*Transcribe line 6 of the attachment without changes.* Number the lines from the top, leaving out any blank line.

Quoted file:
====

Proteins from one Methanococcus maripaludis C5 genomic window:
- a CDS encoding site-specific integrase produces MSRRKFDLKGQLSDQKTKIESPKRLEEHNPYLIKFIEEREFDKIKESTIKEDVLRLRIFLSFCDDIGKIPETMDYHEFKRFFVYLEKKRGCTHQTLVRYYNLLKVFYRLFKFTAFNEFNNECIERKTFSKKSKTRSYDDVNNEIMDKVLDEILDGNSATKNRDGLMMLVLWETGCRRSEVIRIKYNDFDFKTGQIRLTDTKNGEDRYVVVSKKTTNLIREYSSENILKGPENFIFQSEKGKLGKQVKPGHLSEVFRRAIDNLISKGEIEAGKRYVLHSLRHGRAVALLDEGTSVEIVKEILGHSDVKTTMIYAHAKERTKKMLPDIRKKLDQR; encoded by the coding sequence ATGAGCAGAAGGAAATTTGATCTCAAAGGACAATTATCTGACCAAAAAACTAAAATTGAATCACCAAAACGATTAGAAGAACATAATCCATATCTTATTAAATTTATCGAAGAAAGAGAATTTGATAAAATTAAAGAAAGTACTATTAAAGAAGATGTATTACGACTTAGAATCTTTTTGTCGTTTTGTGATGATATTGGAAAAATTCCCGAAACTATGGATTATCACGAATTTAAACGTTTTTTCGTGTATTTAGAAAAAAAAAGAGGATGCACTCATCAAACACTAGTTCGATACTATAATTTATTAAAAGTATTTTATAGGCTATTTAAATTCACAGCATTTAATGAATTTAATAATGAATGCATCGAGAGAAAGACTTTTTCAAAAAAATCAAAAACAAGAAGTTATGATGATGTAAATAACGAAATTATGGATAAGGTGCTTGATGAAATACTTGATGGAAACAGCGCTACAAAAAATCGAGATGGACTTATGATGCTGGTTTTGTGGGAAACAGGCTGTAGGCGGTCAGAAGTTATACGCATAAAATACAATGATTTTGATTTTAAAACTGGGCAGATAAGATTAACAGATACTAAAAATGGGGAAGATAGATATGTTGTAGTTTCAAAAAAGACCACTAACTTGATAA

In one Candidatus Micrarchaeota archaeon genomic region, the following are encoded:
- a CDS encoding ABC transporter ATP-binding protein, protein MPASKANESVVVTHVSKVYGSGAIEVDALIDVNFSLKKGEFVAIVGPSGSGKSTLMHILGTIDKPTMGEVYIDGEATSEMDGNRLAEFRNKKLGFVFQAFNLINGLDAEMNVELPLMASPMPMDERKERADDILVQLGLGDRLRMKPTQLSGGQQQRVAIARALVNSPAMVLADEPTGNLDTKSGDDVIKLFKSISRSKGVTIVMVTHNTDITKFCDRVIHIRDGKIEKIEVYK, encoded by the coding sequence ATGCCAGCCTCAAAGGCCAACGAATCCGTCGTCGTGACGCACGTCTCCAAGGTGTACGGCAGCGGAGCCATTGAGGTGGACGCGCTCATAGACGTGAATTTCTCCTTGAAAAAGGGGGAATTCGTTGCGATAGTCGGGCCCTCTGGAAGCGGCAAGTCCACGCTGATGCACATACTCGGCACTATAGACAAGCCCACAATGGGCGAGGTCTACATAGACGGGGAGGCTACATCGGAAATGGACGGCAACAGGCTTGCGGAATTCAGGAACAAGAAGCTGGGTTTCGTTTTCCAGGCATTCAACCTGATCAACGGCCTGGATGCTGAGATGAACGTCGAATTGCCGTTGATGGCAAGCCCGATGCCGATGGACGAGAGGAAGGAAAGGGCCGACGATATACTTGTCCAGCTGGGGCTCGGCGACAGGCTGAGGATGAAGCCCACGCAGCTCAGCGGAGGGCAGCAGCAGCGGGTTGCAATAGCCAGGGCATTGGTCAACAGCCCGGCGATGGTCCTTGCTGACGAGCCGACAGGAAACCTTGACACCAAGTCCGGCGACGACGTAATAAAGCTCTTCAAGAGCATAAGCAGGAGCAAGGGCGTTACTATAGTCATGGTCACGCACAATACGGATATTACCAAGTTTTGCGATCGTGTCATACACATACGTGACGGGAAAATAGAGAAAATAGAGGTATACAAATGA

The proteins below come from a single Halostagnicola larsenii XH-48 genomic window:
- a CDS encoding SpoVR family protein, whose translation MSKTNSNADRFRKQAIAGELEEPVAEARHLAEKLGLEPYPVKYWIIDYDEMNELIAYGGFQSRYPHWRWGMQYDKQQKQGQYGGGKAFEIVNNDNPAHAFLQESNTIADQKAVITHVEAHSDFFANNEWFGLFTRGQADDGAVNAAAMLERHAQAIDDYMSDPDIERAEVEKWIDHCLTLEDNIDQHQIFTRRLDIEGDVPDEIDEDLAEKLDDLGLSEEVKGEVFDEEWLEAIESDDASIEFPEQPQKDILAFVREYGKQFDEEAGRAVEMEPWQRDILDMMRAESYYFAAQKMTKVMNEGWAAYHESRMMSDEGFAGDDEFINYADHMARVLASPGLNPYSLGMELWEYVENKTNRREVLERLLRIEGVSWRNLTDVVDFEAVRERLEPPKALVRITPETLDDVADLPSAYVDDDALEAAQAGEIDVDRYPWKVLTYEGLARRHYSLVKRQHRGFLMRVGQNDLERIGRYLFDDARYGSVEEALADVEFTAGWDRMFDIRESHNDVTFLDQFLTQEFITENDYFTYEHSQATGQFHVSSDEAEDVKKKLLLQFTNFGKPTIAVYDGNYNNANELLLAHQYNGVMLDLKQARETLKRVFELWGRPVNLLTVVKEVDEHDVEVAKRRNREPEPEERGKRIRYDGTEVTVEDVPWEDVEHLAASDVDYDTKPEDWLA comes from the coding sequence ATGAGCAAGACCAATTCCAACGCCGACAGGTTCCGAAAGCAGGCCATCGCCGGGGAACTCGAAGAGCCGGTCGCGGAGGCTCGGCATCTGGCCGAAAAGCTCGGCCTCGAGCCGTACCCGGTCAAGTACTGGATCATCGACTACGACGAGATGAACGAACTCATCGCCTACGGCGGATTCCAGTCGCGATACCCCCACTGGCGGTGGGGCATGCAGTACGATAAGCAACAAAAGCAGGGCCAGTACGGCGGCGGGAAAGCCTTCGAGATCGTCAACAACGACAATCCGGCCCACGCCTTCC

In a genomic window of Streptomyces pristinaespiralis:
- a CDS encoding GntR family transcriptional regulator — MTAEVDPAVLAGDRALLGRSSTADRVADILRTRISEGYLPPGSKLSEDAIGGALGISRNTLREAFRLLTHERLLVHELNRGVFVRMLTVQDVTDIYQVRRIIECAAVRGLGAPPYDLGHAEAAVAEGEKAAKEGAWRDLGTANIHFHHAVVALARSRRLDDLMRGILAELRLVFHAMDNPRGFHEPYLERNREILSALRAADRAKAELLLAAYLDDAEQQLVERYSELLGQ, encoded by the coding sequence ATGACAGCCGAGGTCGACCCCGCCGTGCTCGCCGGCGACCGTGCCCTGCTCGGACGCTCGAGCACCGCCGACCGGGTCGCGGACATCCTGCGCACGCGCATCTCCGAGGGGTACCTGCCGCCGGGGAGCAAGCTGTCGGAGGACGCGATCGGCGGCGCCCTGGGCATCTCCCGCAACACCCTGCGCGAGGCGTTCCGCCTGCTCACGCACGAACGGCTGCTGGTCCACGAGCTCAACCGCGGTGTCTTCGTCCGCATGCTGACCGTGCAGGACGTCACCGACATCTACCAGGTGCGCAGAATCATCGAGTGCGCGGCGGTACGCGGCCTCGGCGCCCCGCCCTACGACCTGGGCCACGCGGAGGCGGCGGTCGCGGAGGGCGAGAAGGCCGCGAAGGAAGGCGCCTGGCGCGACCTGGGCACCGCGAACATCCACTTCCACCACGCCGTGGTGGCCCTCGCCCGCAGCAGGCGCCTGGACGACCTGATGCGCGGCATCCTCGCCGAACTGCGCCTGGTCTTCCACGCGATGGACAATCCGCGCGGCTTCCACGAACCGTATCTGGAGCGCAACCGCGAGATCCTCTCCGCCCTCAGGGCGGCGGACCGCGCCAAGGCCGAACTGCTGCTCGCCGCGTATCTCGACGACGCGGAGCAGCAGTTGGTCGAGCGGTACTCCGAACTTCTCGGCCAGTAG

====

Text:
- a CDS encoding SpoVR family protein, whose translation MSKTNSNADRFRKQAIAGELEEPVAEARHLAEKLGLEPYPVKYWIIDYDEMNELIAYGGFQSRYPHWRWGMQYDKQQKQGQYGGGKAFEIVNNDNPAHAFLQESNTIADQKAVITHVEAHSDFFANNEWFGLFTRGQADDGAVNAAAMLERHAQAIDDYMSDPDIERAEVEKWIDHCLTLEDNIDQHQIFTRRLDIEGDVPDEIDEDLAEKLDDLGLSEEVKGEVFDEEWLEAIESDDASIEFPEQPQKDILAFVREYGKQFDEEAGRAVEMEPWQRDILDMMRAESYYFAAQKMTKVMNEGWAAYHESRMMSDEGFAGDDEFINYADHMARVLASPGLNPYSLGMELWEYVENKTNRREVLERLLRIEGVSWRNLTDVVDFEAVRERLEPPKALVRITPETLDDVADLPSAYVDDDALEAAQAGEIDVDRYPWKVLTYEGLARRHYSLVKRQHRGFLMRVGQNDLERIGRYLFDDARYGSVEEALADVEFTAGWDRMFDIRESHNDVTFLDQFLTQEFITENDYFTYEHSQATGQFHVSSDEAEDVKKKLLLQFTNFGKPTIAVYDGNYNNANELLLAHQYNGVMLDLKQARETLKRVFELWGRPVNLLTVVKEVDEHDVEVAKRRNREPEPEERGKRIRYDGTEVTVEDVPWEDVEHLAASDVDYDTKPEDWLA comes from the coding sequence ATGAGCAAGACCAATTCCAACGCCGACAGGTTCCGAAAGCAGGCCATCGCCGGGGAACTCGAAGAGCCGGTCGCGGAGGCTCGGCATCTGGCCGAAAAGCTCGGCCTCGAGCCGTACCCGGTCAAGTACTGGATCATCGACTACGACGAGATGAACGAACTCATCGCCTACGGCGGATTCCAGTCGCGATACCCCCACTGGCGGTGGGGCATGCAGTACGATAAGCAACAAAAGCAGGGCCAGTACGGCGGCGGGAAAGCCTTCGAGATCGTCAACAACGACAATCCGGCCCACGCCTTCC